Secondly, at any time after the middle of the third year, an Order in Council may be made continuing the Minister's power of manufacturing any articles specified in the Order, but under Clause 6 this Order is subject to Parliamentary approval. Either House can refuse to affirm it, but, if it is approved by both Houses, the Minister will have powers of manufacturing the limited classes of articles specified in the Order. The Amendment expressly provides that the Order shall not be made until towards the end of the three years, in order to ensure that Parliament will have another opportunity of reviewing the matter in the light of the situation at that time. I have endeavoured in consultation with my right honourable friend the Minister of Supply Designate to meet the feeling of your Lordships on this matter as expressed on the Committee stage. In view of this explanation I trust that the Amendment may be regarded as substantially meeting the points raised in Committee on Lord Gainford's Amendment, and will be accepted by your Lordships. I beg to move.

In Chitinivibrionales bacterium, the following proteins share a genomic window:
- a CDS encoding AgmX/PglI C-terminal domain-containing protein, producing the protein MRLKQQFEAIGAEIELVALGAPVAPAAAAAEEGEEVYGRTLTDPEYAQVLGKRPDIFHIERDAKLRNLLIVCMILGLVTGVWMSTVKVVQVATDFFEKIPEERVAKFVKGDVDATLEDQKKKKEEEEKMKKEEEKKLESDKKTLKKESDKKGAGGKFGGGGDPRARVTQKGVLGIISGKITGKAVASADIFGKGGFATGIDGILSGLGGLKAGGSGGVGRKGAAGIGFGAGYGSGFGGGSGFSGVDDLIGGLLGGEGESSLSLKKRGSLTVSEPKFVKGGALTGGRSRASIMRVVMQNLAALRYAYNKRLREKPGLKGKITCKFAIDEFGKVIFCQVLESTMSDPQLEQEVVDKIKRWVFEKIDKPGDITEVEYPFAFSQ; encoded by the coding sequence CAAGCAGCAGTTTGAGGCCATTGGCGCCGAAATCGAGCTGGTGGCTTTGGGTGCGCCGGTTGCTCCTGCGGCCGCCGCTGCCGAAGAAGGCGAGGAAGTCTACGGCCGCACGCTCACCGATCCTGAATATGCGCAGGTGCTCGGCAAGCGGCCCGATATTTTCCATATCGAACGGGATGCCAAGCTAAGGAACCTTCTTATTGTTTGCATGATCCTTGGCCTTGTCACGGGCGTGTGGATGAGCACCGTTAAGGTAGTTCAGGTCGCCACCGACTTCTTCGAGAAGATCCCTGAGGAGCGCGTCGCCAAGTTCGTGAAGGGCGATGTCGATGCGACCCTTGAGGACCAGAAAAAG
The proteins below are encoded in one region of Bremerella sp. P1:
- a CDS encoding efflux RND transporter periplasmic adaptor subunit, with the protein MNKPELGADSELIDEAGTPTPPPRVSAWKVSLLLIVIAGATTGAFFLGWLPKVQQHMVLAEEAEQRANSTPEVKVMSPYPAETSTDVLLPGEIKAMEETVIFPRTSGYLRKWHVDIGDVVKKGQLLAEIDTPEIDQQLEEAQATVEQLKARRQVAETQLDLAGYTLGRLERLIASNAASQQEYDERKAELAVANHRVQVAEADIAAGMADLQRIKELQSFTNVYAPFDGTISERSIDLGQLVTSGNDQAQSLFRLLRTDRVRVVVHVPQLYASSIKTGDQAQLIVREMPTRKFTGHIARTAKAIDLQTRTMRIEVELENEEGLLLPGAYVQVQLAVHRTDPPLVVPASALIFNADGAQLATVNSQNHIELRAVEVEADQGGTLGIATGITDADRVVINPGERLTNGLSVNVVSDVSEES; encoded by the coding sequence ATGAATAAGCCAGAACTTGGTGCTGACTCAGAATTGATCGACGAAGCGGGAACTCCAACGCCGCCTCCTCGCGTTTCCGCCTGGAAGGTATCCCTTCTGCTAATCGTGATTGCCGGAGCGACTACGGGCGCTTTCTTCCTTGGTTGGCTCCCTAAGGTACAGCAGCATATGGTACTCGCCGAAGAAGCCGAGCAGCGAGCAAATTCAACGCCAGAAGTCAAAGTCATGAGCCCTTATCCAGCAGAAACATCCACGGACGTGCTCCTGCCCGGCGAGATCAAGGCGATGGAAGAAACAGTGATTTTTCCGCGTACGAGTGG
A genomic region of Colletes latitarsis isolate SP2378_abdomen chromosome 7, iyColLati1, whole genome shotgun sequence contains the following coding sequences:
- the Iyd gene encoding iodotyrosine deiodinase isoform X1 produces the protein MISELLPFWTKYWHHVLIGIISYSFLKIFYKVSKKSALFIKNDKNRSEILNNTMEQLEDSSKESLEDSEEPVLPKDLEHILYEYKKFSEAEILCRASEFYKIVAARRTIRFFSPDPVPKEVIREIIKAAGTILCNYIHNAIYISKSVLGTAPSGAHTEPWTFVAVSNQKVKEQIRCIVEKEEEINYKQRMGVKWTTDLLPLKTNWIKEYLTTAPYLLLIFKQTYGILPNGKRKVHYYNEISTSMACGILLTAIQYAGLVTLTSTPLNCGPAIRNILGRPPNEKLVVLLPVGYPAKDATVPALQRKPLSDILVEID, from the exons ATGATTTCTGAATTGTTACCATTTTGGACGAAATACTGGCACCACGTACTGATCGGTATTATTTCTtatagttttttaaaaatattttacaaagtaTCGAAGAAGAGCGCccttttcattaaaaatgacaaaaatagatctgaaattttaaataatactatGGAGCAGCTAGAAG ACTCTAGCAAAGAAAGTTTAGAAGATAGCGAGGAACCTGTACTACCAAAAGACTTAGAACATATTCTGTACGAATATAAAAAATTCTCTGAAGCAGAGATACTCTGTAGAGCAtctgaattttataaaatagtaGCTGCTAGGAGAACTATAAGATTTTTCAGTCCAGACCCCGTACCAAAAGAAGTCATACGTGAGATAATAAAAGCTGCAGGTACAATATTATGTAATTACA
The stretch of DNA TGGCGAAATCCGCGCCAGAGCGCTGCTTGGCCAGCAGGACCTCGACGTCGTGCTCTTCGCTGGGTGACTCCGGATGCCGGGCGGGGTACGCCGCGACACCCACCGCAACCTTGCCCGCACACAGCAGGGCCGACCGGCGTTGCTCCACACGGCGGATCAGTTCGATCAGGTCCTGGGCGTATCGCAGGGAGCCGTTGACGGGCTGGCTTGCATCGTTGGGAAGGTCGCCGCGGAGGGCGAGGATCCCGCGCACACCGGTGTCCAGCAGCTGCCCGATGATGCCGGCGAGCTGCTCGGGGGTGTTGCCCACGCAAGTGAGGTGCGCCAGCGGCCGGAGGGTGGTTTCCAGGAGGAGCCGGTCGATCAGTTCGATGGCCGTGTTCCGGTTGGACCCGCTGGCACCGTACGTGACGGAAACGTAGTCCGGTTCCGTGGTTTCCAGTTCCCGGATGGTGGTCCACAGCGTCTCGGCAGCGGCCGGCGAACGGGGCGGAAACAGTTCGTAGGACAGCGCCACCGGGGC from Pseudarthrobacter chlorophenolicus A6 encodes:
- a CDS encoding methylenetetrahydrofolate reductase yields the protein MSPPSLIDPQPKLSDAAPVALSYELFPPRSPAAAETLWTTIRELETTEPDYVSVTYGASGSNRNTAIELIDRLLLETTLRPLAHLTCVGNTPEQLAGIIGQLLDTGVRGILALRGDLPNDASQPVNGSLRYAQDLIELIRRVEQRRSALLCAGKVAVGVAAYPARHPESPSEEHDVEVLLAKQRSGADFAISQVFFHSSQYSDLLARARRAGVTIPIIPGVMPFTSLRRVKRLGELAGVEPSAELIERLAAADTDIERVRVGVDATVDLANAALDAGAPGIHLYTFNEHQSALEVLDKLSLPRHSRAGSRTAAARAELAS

Amendment moved— Page 3, line 4, at end insert the said words.—(Lord Chatfield.)


My Lords, you will be aware that Lord Gainford's absence to-day is due to the fact that he was seized with a sudden indisposition on Tuesday in the precincts of this House, but your Lordships will be glad to learn that it is not a serious matter, and that he is now well on the way to recovery.


Hear, hear.


He has requested me to speak on his behalf on this occasion. The Amendment moved by the noble Lord does meet the points which were raised on Lord Gainford's Amendment whilst at the same time avoiding certain possible objections to the Amendment in the form in which it originally stood that were pointed out by the representative of the Government on that occasion. I understand that the Federation of British Industries, at whose instance this matter was originally raised, are advised that the Amendment, as now proposed, sufficiently meets the point which they had in view. In those circumstances, unless any noble Lord who previously took an interest in the matter thinks otherwise, I should propose not to move the Amendment which stands in my name as well as that of my noble friend Lord Gainford.